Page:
Rochester, New York – -(Ammoland.com)- For any organization, finding the future leaders and volunteers is a critical component to carrying on the greater purpose of the organization.
As I sat with various leaders, writers and SCI members this past week, it was clear there is a concern. A concern for finding the next generation hunters to not just be SCI members, but to begin training and mentoring to carry the weight of communicating the value and traditions of hunting, here at home and abroad.
Kendall Jones, the huntress from Texas who has made a name for herself by professionally handling the direct attacks of anti-hunting movement head on, was a fellow attendee to 2015 Safari Club International Convention and one of the younger people to attend this years convention.
This year’s recipient of the SCI Young Hunter Award was able to take a few minutes along with her manager, Justin Cook, to expand on the conversation on handling the pressures of anti-hunting tormentors and being a leader to others who share a love of hunting. because it is not just enough any longer to talk about what is happening and talk about action.
First off, beyond the limelight, Jones is an authentic and sweet person. However her competitive nature, from years of athletic training is a part of what has made her successful in standing strong over the past months.
But how was she able to stand strong? There were multiple branches to her approach. According to Jones, having an immediate support system with her friends, family and management team. As a support system, this means always listening to each other and talking through the issue at hand. Flesh out the idea and building a response. Jones made note she and her family have been blessed to have received support and guidance from other members of the hunting industry.
Jones was quick to point out she ignores the hatred and refuses to take things personally. She knows she is in the right.
Justin Cook told me they gave her the option to back down quietly and not make a huge deal over the matters. However, Jones stuck to her guns and what she believed in, deciding to ignore the hatred. She also told me her best defense was to stick to factual information and not wavering from those facts.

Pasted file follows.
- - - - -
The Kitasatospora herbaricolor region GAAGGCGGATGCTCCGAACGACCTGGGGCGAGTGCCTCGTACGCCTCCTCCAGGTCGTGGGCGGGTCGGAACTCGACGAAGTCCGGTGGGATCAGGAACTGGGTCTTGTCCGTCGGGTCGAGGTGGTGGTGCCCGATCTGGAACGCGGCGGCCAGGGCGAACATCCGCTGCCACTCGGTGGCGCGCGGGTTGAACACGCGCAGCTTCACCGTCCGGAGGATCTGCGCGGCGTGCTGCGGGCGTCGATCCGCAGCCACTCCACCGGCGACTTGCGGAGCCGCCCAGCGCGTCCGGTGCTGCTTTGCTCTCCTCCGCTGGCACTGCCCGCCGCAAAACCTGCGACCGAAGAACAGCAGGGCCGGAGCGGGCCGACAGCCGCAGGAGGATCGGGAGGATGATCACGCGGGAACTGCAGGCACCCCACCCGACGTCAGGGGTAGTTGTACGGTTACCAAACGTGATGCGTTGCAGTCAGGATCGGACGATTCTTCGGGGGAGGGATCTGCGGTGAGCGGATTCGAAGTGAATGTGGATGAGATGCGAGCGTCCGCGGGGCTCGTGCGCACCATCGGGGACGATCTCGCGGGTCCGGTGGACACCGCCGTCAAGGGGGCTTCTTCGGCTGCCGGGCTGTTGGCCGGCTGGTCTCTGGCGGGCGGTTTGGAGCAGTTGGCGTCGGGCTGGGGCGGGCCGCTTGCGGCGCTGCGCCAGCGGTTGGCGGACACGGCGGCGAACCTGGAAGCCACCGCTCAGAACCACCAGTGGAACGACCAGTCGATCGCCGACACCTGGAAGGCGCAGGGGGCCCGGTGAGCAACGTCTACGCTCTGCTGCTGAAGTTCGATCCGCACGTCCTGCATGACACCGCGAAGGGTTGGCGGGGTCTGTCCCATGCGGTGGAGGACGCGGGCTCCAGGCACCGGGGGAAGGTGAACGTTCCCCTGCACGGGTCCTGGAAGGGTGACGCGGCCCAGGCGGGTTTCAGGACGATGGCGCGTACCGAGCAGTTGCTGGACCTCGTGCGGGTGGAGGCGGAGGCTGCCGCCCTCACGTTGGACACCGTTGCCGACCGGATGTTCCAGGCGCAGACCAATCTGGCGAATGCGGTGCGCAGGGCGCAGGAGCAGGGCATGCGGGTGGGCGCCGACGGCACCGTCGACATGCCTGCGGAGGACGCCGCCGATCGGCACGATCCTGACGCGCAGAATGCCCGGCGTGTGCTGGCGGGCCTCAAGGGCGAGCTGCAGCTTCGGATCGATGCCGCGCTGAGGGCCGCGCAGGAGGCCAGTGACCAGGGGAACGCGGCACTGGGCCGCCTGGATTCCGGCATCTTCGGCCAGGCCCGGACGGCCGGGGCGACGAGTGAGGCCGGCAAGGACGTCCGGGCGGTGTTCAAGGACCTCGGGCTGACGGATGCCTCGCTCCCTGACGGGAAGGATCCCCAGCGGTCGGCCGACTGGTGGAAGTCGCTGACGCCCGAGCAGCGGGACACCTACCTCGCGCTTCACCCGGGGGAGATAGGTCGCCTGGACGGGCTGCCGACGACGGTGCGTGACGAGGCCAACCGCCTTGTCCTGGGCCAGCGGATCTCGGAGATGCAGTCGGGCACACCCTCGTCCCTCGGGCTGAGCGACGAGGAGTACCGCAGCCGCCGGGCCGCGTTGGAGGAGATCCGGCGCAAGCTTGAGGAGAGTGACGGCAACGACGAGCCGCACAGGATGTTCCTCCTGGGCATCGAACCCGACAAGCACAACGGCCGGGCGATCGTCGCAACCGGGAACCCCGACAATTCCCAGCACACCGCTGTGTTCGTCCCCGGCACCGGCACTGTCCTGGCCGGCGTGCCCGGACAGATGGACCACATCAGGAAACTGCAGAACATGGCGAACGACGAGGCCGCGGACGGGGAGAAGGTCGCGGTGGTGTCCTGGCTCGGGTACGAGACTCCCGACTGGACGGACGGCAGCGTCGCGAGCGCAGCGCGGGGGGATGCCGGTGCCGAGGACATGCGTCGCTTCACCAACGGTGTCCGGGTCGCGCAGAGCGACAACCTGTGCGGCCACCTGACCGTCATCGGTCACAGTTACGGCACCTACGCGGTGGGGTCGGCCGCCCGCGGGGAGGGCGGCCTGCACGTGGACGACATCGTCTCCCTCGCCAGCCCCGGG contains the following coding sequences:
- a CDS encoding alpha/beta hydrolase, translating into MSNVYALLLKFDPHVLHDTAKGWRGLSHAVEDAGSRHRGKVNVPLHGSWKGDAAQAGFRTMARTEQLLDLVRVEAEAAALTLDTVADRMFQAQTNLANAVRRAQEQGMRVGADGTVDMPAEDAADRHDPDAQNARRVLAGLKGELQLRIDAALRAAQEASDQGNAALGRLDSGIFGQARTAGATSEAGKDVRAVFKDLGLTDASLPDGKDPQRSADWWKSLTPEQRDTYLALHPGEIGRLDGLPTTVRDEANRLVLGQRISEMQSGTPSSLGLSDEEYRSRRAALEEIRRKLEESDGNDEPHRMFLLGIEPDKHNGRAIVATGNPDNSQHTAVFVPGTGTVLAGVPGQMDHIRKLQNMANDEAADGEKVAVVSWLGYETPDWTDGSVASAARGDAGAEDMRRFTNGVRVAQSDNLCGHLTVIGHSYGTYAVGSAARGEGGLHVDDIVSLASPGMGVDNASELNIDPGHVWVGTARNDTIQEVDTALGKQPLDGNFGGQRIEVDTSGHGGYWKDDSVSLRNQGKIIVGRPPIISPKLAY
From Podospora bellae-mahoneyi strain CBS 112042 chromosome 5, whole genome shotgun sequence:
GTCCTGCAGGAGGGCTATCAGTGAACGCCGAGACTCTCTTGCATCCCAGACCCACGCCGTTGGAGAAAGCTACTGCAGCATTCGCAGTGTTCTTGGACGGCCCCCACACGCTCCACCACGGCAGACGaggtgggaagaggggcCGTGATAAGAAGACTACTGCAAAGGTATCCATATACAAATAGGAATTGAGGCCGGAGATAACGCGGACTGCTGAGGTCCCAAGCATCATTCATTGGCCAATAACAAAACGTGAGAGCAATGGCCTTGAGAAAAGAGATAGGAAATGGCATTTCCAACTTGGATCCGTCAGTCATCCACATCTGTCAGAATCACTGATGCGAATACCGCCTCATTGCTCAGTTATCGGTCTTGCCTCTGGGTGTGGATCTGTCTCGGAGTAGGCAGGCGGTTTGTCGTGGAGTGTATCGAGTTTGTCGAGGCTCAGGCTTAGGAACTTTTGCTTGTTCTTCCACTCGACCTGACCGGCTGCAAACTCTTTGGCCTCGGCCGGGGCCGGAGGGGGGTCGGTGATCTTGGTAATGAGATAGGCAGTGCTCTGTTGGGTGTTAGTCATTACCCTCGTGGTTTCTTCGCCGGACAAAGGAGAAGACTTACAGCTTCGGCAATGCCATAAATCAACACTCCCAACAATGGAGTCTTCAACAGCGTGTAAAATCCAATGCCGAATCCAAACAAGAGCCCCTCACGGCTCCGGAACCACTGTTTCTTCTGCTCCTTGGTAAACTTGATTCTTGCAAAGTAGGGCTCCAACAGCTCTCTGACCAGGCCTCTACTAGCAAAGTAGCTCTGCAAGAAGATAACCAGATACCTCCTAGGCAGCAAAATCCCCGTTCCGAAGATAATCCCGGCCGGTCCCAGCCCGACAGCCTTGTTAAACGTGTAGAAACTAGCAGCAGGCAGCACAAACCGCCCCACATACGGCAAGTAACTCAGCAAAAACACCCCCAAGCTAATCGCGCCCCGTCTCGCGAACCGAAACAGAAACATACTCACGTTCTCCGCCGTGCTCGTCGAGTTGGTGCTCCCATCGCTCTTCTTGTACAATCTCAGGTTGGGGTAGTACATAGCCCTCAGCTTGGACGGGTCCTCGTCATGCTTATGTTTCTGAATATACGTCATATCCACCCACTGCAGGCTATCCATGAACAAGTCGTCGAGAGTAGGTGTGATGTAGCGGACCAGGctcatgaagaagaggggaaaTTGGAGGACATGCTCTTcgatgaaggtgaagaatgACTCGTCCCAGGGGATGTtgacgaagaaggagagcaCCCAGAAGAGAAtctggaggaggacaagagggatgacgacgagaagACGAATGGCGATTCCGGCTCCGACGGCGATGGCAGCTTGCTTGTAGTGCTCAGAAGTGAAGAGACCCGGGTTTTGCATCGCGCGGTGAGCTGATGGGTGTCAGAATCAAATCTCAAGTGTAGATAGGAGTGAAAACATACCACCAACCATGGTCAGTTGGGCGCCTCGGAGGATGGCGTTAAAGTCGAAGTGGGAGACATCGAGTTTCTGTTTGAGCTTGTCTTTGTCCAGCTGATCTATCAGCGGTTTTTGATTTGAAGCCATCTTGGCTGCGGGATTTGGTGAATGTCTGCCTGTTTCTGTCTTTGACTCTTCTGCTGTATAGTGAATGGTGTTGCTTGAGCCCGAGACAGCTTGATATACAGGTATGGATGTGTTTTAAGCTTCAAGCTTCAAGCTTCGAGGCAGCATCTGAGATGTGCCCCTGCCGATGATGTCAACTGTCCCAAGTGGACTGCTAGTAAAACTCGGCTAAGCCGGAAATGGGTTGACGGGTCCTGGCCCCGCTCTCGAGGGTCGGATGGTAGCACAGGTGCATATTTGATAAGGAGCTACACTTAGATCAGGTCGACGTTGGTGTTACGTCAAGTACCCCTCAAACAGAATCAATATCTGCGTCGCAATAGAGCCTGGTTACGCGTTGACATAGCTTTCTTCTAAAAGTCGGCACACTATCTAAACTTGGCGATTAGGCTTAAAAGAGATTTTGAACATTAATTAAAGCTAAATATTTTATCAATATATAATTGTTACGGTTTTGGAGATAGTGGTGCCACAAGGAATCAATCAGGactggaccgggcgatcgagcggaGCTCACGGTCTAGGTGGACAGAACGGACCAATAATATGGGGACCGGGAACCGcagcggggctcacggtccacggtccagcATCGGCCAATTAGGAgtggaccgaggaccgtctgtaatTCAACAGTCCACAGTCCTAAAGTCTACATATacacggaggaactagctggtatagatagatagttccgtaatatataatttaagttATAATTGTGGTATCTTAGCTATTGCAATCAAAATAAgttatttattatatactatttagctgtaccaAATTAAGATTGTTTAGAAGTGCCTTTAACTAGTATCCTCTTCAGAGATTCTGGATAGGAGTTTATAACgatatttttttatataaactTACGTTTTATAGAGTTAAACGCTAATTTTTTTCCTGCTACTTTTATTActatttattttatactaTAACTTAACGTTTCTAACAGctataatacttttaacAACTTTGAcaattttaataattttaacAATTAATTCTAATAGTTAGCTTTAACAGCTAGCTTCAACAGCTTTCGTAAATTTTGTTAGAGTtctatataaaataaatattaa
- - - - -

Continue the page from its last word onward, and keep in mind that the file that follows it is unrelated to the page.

However, over the past few days here at SCI I’ve learned, facts are not always flashy and don’t always make people feel good. Emotionally driven rhetoric is flashier and more attractive to those who have no tied interest to a particular point.
Yet, by sticking to the facts Kendall Jones has joined the other digital age huntresses in beginning to lead this new generation.
Looking into the future and how we can better support each other, “Building a larger industry support system for every hunter and huntress to be able to turn to for support is the next step in putting our foot down against anti hunting haters,” said Jones, “This is the lowest we will ever go as far as our response and standing up to anti-hunting torment, says Cook, we are entering a new age of response.”
To help usher in this new age of response, there are two things we need to remember.
“We need to remember to capture the fun we have before and after the hunt,” says Jones.
Then, expanding the way we chronicle the entire hunting experience is also something Jones and Cook where adamant must take place. Expand? Yes, right now we as hunters take the pictures of our journey preparing for and of our kill. Both Jones and Cook discussed how we need to make the supplying of meat, whether it is to local villages abroad or just for our own use, clear through our photos. The camera can no longer go away after initial success photos are taken.
After speaking with both Jones and Cook, the future of communicating hunting is bright, however it will look different. We will all have to adapt in order to spread the mission of our culture and look to the example which has been set my Jones and others to stand strong in the face of adversity and always remain professional.